Par-ty! So says the Dow
(INDEXDJX:.DJI), the S&P
(INDEXSP:.INX), and the Nasdaq
(INDEXNASDAQ:.IXIC), as they have each just logged their sixth straight monthly gain. But, oh, how those 120 days of bliss came to a halt when June rolled in. We still have a lot of month ahead of us and the drop so far has been small, so the all-out collapse in investor sentiment may be a bit premature.
We should know more on Friday when the jobs numbers come in. We all want more job creation…just not too much more or fears of an early end to QE might rock the markets. We use the Wall of Worry Employment “Mendoza Line” of plus-200,000 in job creation as our measuring stick. If the number comes in a bit below it, the markets should be fine, a bit above it, and the markets should be fine. However, if we come in way too low or way too high (like anything near 300,000), it’s going to be a strange day. I’m not sure what kind of strange, but not your typical lazy Friday in June.
So if the jobs number hits the Wall and doesn’t stick, will money rush back into bonds? (They’ve been losing money faster than sloshed Uncle Vern at the $100 roulette table.)
Maybe the smart money goes back to flipping condos in South Beach? Not likely. Gold, art, collectible plates? I just don’t know, and hopefully we won’t have to find out. See you Friday…
This week's Wall
stands at 20 blocks. Scroll down for the text-only version and an explanation of how it works.
Tapering, meaning “to make smaller gradually” according to the Free Dictionary, will be the word du jour
for many jours to come.
: ISM manufacturing reading drops below the critical 50 level. “I hate when that happens…”
Another Jobs Friday on the horizon where adding less than 100,000 is too cold, adding more than 225,000 is too hot, and figure 180,000 is just right for this Goldilocks stock market.
One bad week, the last one, and it drops like a rock. Oh, ye of justifiably little faith.
When is the last time the words “prices” and “surging” were used in the same sentence or paragraph or epic novel? It’s starting to happen, folks.
Stalwart Germany experiencing an “I feel your pain” moment as its unemployment rate flirts with busting through the 7.0% level.
The EU strongly suggesting economic reforms to spur growth. And for the record, that does not mean reducing work week hours or raising taxes.
US EXECUTIVE BRANCH:
Giving Congress an excuse to investigate everything except how to write desperately needed fiscal policy legislation. Sigh.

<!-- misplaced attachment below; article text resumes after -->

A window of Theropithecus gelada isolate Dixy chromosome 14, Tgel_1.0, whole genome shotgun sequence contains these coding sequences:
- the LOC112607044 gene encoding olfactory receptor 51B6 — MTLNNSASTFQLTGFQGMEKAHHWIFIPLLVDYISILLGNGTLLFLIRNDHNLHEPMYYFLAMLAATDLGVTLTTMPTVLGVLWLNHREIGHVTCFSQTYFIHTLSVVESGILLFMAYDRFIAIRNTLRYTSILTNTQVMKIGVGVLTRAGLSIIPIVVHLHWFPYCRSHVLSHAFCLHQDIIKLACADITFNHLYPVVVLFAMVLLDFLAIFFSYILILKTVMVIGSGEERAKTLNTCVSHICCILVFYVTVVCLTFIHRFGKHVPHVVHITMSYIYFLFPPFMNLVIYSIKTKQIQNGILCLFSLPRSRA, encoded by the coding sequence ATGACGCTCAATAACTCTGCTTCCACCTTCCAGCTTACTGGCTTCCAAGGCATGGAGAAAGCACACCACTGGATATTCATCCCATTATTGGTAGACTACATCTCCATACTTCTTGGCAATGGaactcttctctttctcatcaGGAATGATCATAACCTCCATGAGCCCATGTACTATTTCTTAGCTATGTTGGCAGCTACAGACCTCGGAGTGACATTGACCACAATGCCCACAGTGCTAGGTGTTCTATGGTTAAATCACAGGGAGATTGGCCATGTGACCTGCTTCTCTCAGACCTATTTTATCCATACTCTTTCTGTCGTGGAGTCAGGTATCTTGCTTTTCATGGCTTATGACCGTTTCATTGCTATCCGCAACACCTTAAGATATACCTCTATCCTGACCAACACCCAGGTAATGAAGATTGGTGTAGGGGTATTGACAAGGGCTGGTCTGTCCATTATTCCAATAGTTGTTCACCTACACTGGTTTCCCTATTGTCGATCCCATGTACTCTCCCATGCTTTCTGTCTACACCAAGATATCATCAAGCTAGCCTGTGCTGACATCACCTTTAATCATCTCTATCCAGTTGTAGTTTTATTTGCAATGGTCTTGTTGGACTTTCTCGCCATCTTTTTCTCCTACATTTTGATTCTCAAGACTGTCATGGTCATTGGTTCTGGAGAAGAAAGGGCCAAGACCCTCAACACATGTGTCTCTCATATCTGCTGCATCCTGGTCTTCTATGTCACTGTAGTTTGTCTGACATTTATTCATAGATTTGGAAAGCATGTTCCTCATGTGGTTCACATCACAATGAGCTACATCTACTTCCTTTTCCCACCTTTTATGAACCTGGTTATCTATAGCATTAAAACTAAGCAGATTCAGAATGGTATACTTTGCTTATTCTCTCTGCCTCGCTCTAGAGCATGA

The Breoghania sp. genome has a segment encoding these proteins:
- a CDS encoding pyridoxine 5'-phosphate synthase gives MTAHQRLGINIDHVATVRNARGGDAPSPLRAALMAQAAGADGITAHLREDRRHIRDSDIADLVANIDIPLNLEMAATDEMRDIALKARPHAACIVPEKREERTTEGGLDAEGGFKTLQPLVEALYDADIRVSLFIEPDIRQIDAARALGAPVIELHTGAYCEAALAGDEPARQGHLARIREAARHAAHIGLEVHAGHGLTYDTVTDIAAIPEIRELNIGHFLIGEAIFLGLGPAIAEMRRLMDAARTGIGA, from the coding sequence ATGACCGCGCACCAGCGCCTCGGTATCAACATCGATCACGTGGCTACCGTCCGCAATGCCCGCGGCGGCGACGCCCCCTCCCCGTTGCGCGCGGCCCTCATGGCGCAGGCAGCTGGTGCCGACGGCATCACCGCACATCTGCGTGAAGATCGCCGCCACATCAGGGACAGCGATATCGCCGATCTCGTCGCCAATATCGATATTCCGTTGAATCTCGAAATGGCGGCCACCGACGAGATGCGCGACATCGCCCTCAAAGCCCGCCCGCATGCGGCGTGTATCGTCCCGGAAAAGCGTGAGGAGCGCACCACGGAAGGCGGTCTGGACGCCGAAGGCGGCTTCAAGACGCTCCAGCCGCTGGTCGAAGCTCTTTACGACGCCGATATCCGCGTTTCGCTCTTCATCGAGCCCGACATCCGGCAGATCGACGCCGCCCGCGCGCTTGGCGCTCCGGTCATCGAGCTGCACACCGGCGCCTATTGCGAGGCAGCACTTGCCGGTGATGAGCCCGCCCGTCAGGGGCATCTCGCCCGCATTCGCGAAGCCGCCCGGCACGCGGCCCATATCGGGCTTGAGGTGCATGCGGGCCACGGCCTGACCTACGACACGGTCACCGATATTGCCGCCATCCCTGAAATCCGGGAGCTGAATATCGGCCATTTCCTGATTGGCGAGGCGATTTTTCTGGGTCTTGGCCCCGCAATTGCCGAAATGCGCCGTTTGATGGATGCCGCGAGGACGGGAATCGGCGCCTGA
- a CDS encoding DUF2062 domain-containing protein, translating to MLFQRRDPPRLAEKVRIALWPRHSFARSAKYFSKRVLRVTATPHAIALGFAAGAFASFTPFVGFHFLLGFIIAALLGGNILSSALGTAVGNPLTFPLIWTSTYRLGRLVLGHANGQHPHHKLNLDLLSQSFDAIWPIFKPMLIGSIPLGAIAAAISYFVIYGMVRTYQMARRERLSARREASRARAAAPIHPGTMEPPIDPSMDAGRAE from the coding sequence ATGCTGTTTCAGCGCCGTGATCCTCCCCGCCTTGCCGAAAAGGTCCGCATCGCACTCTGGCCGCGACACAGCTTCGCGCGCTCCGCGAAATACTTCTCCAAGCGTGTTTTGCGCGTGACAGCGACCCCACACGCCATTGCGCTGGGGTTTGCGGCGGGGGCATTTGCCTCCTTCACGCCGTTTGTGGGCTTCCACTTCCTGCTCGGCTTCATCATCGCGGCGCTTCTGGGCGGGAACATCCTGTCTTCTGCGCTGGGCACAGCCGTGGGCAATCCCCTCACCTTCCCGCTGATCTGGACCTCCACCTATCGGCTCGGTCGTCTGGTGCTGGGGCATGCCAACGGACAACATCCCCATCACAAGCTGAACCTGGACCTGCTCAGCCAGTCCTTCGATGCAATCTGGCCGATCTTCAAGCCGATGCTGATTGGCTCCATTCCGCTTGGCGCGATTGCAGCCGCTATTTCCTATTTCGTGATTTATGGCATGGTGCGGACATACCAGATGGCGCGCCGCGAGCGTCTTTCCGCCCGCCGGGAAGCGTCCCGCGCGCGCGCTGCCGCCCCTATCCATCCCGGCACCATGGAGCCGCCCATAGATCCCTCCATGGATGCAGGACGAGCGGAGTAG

Calls for them to cut their debt load or else! To which Spain chirps, “But baby, I ain’t got no money, honey…”
“Welcome to the Tokyo Casino, where the best action is at the Japanese Equity Market tables in the back on the right, ladies and gents.”
HIGH FREQUENCY TRADING:
Lloyd: You take a look at the Japanese stock market lately?
HAL: Hai! (Yes)
HAL: Kampai! (Cheers!)
Lloyd: Time for me to learn Japanese?
HAL: Kampai! Kampai!
Still not making any moves to stimulate their economy. Now you choose to become disciplined, long-term minded, sensible managers of your country!?!
Ho-hum, and let’s hope it at least stays this way.
Will Abenomics work? Maybe, but first we have to figure out what it is.
Getting a little push back from some members of the ECB. Hope they know that bumblebees don’t only make honey, they also sting when bothered too much.
It's working so well to reduce our deficit that it has virtually eliminated the chance for a grand bargain, a swell bargain, or even a buy one, get one free bargain.
Holy negative returns, Batman! My bond portfolio just had its worst month since 2008. You mean you can lose money with these things?!
SYRIA: Rumor has it
that President Obama asked for a no-fly zone over this civil warring nation.
The Grand Experiment has begun as almost all of the major central banks worldwide (the US Fed, the European Central Bank, the Bank of Japan, and the Bank of England) join together to drop cash from their respective helicopters. Hey, China? Buy a whirlybird and join the party.
What has 80 million people, the 16th largest economy in the world, and enough history behind it to destabilize a barely stable world?
What Is Lloyd's Wall of Worry?
by Lloyd Khaner
Welcome to my at-a-glance guide to the issues facing investors this week -- a unique tool for traders and money managers.
Typically the term "wall of worry" refers to the entire body of concerns influencing stock market action. When the wall is high, meaning the market is nervous, stocks tend to get cheaper.
This wall of worry is even more specific. Every week I list the exact concerns in the marketplace and use the list to help me make buying and selling decisions. As I like to say, "Buy fear, sell cheer."
In other words, once the the wall rises above 15 blocks, start looking for deals. If the worry count sinks below 10, consider selling; prices have likely peaked.
LK/KCLP Ownership Disclosure: SPY, DIA, GLD
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